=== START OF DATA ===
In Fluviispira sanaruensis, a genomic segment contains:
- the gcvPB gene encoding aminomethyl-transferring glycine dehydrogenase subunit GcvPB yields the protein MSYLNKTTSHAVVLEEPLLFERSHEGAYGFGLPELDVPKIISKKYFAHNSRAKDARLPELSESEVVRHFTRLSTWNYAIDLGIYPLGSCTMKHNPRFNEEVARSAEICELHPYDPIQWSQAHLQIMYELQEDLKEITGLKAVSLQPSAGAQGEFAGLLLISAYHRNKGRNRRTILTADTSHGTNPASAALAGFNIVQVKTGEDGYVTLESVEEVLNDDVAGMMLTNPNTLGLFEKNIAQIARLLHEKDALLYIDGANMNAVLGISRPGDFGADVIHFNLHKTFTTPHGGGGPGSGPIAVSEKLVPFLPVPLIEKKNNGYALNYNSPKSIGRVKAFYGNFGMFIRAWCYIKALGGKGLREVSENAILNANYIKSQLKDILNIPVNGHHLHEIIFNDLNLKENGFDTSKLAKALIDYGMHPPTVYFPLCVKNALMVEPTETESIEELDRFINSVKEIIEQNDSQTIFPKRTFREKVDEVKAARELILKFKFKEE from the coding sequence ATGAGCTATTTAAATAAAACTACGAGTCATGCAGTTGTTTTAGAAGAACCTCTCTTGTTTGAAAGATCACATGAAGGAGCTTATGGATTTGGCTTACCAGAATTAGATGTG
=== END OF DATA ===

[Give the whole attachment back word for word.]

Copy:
In Fluviispira sanaruensis, a genomic segment contains:
- the gcvPB gene encoding aminomethyl-transferring glycine dehydrogenase subunit GcvPB yields the protein MSYLNKTTSHAVVLEEPLLFERSHEGAYGFGLPELDVPKIISKKYFAHNSRAKDARLPELSESEVVRHFTRLSTWNYAIDLGIYPLGSCTMKHNPRFNEEVARSAEICELHPYDPIQWSQAHLQIMYELQEDLKEITGLKAVSLQPSAGAQGEFAGLLLISAYHRNKGRNRRTILTADTSHGTNPASAALAGFNIVQVKTGEDGYVTLESVEEVLNDDVAGMMLTNPNTLGLFEKNIAQIARLLHEKDALLYIDGANMNAVLGISRPGDFGADVIHFNLHKTFTTPHGGGGPGSGPIAVSEKLVPFLPVPLIEKKNNGYALNYNSPKSIGRVKAFYGNFGMFIRAWCYIKALGGKGLREVSENAILNANYIKSQLKDILNIPVNGHHLHEIIFNDLNLKENGFDTSKLAKALIDYGMHPPTVYFPLCVKNALMVEPTETESIEELDRFINSVKEIIEQNDSQTIFPKRTFREKVDEVKAARELILKFKFKEE from the coding sequence ATGAGCTATTTAAATAAAACTACGAGTCATGCAGTTGTTTTAGAAGAACCTCTCTTGTTTGAAAGATCACATGAAGGAGCTTATGGATTTGGCTTACCAGAATTAGATGTG